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Olympic Political Correctness
Who will win the racial-sensitivity gold medal?

Greek triple-jump champion Voula Papachristou

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John Fund

The German media has been tying itself in knots trying to reconcile its desire to expel the far right from public life with principles of tolerance and fairness. Left-wing newspapers are bemoaning the fact that Drygalla was even allowed on the Olympic team, because regional rowing and sports federations were informed of her relationship with Fischer last year. The center-left Berliner Zeitung cautions Drygalla’s critics against making “a snap judgment. Otherwise they may themselves hurt the spirit of tolerance and democracy.”

Drygalla’s former teammates in her Rostock rowing club are bitter. They say the treatment she received recalls the practice of sippenhaft, which means “kin liability.” It was used by the Nazi regime to justify the arrest and torture of the relatives of dissidents and suspects.

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People who want to root out everyone accused of holding objectionable views from Olympic teams — or anyone who is related to someone who has objectionable views — would be wise to remember something: The Olympics is about sports, not politics. Every country in the world, no matter how odious, is allowed to compete. That includes North Korea, which starves its own people and maintains sadistic gulags for dissidents. It includes Cuba and Uganda, which persecute gays. It includes Saudi Arabia and Iran, where female adulterers can be stoned to death.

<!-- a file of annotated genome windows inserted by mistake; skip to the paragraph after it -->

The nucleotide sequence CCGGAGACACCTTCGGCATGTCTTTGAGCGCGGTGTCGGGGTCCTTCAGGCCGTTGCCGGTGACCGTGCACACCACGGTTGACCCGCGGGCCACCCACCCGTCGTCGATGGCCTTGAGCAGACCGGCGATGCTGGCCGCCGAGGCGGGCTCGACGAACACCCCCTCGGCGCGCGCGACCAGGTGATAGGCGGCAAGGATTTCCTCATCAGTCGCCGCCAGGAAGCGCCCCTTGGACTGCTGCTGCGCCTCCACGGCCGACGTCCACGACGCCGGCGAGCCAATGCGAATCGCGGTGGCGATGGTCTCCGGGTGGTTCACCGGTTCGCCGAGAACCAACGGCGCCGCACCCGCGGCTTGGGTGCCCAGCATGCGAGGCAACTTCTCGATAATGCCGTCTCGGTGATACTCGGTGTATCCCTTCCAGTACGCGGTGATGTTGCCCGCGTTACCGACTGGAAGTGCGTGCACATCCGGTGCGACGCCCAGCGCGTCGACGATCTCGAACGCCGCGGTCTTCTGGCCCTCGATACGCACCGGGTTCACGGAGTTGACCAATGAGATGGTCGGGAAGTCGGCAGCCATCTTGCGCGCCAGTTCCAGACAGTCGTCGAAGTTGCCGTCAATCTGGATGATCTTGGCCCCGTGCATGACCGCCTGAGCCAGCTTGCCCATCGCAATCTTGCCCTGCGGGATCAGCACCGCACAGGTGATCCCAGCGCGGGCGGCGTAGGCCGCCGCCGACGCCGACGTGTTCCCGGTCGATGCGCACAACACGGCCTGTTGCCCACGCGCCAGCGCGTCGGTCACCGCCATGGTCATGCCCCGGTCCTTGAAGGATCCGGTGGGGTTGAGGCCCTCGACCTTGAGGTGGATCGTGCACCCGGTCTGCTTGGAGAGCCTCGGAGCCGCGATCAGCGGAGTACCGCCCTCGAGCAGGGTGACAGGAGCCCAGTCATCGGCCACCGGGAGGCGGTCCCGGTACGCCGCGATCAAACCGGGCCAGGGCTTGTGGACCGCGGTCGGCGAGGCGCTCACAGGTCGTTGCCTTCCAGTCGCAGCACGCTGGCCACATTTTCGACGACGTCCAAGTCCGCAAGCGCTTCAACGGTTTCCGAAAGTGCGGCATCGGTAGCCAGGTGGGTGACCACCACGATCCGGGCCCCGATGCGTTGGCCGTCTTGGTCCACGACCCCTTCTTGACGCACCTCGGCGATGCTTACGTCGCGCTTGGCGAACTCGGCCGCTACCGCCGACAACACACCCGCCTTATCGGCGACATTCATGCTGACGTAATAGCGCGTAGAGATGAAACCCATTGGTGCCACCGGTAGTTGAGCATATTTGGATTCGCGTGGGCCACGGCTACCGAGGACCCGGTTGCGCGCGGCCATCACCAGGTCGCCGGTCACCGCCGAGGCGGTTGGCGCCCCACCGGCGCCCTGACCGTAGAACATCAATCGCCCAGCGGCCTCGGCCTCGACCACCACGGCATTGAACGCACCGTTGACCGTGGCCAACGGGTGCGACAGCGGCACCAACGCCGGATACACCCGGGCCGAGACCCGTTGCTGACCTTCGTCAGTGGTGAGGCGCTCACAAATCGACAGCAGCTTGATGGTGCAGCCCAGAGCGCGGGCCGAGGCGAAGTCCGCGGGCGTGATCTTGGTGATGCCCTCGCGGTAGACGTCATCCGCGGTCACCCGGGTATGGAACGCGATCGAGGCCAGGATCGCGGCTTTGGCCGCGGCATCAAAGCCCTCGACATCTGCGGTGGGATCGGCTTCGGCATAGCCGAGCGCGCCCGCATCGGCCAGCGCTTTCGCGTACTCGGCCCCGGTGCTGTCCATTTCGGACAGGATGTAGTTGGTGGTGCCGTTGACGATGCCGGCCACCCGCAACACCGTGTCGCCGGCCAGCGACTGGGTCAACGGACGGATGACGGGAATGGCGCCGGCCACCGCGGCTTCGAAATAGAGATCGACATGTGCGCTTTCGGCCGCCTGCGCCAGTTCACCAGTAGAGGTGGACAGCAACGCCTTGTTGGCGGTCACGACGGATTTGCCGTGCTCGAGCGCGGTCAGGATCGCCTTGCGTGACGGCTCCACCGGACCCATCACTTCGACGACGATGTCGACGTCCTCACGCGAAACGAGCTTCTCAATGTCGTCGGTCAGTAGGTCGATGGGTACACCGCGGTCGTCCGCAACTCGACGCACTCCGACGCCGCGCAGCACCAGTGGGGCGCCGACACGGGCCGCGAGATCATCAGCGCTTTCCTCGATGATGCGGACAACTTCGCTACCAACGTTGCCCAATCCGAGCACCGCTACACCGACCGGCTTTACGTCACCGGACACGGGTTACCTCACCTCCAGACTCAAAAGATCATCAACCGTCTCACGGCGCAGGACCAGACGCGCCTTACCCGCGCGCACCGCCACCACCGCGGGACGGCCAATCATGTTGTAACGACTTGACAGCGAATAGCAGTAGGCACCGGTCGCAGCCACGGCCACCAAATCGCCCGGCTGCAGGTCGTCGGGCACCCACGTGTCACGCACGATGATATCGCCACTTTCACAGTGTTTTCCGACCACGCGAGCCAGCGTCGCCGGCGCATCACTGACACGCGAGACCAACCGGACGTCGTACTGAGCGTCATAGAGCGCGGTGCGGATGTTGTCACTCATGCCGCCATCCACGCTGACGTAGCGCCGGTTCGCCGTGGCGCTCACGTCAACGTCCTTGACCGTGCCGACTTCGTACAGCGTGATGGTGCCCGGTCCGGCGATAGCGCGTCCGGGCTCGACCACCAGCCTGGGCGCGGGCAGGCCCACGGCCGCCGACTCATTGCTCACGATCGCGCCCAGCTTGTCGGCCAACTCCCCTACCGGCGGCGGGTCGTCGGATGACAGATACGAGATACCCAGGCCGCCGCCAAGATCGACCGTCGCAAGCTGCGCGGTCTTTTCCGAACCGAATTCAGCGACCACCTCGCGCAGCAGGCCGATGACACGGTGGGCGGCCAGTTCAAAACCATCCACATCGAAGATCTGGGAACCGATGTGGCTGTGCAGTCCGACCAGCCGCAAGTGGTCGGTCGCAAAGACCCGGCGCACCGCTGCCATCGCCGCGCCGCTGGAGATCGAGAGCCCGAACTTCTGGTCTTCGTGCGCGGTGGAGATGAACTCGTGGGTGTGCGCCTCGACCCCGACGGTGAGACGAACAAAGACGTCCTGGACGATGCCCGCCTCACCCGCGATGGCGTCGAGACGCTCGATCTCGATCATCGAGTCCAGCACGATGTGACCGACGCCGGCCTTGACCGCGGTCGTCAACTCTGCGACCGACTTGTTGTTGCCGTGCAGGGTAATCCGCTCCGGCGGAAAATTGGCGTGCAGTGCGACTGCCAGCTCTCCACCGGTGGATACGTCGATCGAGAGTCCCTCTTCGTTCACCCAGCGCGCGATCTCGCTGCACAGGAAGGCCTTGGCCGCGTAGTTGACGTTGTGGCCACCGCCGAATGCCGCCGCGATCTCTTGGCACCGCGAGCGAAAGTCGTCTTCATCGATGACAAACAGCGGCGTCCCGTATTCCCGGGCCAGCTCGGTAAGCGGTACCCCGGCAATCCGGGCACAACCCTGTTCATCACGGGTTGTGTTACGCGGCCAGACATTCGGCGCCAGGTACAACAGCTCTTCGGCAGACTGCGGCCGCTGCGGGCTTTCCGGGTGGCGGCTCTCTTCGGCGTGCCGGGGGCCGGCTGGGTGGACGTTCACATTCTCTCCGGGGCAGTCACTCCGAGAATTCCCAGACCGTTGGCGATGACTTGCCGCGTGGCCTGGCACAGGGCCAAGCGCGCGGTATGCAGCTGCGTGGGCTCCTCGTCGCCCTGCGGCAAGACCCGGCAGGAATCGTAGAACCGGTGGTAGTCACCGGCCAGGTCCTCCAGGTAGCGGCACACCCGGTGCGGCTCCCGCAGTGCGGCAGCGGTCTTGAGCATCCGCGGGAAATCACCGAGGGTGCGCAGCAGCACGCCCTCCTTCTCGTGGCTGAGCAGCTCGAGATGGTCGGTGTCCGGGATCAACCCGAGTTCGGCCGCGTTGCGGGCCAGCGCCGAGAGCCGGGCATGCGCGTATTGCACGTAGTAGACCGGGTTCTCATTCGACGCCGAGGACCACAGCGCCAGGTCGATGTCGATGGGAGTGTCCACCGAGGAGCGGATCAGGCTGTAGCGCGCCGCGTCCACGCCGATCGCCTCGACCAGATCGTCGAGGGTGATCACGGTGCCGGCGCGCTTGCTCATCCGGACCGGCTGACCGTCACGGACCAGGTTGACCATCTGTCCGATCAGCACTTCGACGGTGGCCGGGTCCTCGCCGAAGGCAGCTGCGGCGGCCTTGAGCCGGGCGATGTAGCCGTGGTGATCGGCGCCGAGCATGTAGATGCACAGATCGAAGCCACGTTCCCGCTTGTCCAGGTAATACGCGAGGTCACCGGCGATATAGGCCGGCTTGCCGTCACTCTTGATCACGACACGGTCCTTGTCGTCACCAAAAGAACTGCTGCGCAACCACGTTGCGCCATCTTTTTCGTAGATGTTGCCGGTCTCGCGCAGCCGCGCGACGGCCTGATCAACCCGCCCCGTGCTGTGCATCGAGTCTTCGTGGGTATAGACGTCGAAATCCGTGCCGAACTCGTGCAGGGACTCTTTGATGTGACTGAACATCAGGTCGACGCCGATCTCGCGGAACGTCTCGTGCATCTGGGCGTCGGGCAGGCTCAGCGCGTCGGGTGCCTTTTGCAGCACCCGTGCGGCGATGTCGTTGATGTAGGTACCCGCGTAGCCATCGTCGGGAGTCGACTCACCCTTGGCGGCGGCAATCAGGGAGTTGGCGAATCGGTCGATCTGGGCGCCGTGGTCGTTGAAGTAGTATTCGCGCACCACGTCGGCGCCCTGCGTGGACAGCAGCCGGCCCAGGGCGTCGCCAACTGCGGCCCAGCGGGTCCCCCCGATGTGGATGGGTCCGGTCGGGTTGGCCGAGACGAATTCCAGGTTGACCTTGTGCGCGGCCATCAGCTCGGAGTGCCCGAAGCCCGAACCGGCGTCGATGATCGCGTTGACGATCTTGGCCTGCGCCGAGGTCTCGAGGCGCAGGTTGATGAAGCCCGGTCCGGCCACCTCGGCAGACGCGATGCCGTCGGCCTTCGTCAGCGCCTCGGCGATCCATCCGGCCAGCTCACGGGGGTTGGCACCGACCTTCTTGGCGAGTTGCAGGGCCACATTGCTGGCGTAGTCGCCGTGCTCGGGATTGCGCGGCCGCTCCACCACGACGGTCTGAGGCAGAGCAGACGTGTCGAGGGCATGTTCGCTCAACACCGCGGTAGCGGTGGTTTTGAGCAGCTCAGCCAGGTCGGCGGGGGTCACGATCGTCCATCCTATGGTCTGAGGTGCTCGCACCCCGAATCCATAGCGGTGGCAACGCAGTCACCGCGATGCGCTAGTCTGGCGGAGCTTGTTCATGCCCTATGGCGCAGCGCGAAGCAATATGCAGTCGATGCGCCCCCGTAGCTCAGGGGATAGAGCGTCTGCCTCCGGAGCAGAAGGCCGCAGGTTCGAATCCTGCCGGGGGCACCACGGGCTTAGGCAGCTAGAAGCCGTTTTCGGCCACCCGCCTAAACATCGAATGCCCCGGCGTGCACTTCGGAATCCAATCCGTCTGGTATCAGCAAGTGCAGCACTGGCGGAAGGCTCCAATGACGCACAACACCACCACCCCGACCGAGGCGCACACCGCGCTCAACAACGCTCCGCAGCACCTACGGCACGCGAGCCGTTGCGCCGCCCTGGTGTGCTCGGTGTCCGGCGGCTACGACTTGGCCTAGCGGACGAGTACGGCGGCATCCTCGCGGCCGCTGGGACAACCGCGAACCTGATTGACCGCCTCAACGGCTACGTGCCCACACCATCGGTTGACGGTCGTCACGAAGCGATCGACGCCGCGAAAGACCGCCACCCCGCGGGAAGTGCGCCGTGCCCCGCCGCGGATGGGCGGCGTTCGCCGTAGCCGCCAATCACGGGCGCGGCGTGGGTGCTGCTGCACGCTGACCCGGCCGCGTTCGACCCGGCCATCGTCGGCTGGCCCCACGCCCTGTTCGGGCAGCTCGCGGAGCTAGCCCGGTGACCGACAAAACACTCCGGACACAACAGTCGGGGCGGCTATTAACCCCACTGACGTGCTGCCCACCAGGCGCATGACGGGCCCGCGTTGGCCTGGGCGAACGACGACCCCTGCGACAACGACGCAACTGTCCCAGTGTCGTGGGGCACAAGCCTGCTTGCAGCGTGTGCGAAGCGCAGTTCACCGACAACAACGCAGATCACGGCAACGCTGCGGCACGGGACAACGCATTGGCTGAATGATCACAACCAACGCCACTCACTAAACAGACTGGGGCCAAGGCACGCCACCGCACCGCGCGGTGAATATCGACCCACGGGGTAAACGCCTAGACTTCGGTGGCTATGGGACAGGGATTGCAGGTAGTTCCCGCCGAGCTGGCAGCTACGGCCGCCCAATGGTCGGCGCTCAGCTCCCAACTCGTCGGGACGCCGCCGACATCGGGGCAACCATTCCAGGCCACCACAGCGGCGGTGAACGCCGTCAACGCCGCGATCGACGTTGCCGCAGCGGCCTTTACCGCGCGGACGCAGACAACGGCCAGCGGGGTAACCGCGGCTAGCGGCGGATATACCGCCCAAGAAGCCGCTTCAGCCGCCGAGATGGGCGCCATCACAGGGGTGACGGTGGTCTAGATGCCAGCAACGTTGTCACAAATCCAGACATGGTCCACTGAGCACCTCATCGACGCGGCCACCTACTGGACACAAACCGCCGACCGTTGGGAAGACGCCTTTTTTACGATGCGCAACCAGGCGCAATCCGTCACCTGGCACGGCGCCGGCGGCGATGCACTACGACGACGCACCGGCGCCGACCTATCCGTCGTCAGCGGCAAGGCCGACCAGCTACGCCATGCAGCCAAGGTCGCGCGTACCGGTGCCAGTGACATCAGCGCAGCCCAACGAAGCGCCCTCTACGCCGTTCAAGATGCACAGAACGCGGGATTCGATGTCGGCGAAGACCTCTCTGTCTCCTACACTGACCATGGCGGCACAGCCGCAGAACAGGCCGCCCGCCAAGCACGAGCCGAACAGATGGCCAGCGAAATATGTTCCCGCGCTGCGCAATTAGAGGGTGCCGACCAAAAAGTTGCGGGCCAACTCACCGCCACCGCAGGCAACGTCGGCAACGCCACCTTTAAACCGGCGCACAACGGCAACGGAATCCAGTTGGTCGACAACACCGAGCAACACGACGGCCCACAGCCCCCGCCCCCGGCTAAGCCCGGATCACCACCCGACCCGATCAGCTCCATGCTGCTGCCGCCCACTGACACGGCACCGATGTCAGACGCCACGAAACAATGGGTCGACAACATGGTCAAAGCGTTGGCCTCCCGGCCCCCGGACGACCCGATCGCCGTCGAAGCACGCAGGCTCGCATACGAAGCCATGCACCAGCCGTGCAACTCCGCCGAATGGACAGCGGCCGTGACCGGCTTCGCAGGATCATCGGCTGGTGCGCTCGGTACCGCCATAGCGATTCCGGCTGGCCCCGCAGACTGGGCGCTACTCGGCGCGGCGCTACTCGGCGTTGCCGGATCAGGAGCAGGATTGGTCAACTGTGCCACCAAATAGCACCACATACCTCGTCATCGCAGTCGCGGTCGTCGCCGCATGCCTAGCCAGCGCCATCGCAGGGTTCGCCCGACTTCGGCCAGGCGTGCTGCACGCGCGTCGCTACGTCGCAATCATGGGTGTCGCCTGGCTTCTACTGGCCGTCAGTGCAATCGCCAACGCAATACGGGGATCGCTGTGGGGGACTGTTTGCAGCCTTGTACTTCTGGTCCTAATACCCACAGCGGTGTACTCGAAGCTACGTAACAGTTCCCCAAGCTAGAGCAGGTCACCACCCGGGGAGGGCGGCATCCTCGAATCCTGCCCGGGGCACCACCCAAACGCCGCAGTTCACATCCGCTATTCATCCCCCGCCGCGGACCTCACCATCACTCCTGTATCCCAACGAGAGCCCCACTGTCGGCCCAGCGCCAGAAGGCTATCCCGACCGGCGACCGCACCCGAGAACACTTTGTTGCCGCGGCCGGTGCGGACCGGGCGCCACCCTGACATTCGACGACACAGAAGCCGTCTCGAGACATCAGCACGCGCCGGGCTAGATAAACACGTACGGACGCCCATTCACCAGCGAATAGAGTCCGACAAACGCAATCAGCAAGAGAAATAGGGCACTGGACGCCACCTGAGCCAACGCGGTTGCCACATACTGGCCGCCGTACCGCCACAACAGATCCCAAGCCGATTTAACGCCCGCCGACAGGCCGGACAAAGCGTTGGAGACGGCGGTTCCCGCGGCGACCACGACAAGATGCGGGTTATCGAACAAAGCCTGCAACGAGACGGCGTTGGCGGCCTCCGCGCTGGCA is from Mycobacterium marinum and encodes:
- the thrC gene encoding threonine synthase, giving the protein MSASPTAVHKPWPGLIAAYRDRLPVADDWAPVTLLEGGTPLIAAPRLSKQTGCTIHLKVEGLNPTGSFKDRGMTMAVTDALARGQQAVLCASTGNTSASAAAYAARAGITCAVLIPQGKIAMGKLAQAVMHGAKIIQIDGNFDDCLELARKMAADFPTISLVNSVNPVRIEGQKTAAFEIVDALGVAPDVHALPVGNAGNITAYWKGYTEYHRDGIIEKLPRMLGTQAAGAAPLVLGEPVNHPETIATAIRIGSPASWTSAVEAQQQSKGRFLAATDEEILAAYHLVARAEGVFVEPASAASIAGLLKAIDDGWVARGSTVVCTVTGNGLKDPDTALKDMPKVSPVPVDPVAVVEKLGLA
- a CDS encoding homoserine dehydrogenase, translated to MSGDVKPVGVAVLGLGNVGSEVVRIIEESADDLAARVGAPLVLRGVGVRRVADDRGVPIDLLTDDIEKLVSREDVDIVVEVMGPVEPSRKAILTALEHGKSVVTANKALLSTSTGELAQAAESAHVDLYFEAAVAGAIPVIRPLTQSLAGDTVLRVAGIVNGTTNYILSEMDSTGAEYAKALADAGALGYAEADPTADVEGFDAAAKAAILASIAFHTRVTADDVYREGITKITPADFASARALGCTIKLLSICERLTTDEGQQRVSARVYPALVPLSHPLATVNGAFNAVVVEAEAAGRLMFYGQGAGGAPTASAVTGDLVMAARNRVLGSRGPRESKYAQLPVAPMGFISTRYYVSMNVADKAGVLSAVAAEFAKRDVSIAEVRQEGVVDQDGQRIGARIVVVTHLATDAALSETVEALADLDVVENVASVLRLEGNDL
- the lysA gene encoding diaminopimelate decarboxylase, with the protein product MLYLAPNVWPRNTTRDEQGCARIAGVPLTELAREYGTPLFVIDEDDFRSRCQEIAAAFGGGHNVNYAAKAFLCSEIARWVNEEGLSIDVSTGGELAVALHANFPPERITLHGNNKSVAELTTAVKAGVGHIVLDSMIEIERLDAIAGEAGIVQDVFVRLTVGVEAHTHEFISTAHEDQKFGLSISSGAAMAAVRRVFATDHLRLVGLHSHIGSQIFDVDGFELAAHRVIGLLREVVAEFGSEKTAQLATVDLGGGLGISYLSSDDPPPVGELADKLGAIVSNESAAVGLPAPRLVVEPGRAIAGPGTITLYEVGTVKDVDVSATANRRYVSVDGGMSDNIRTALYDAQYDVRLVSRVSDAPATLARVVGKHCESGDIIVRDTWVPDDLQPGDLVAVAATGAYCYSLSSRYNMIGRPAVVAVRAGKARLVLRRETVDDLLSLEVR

If people really want an Olympics free of people who are offensive, they should call for a committee to screen out countries with abominable human-rights records. After all, some athletes may be complicit in the activities of their government, informing on teammates in exchange for favored treatment. East German Olympic figure skater Katarina Witt, one of the darlings of the ice rink in the 1980s, was later proven to be an informer for the Stasi secret police who met with her control agent even after the Berlin Wall fell.

Somehow I doubt the Racial Sensitivity Police at the Olympics want to open that can of worms. Instead, they prefer to score cheap points by enforcing their brand of political correctness — for offenses that are sometimes real, sometimes exaggerated, and sometimes just silly.

— John Fund is national-affairs columnist for NRO.



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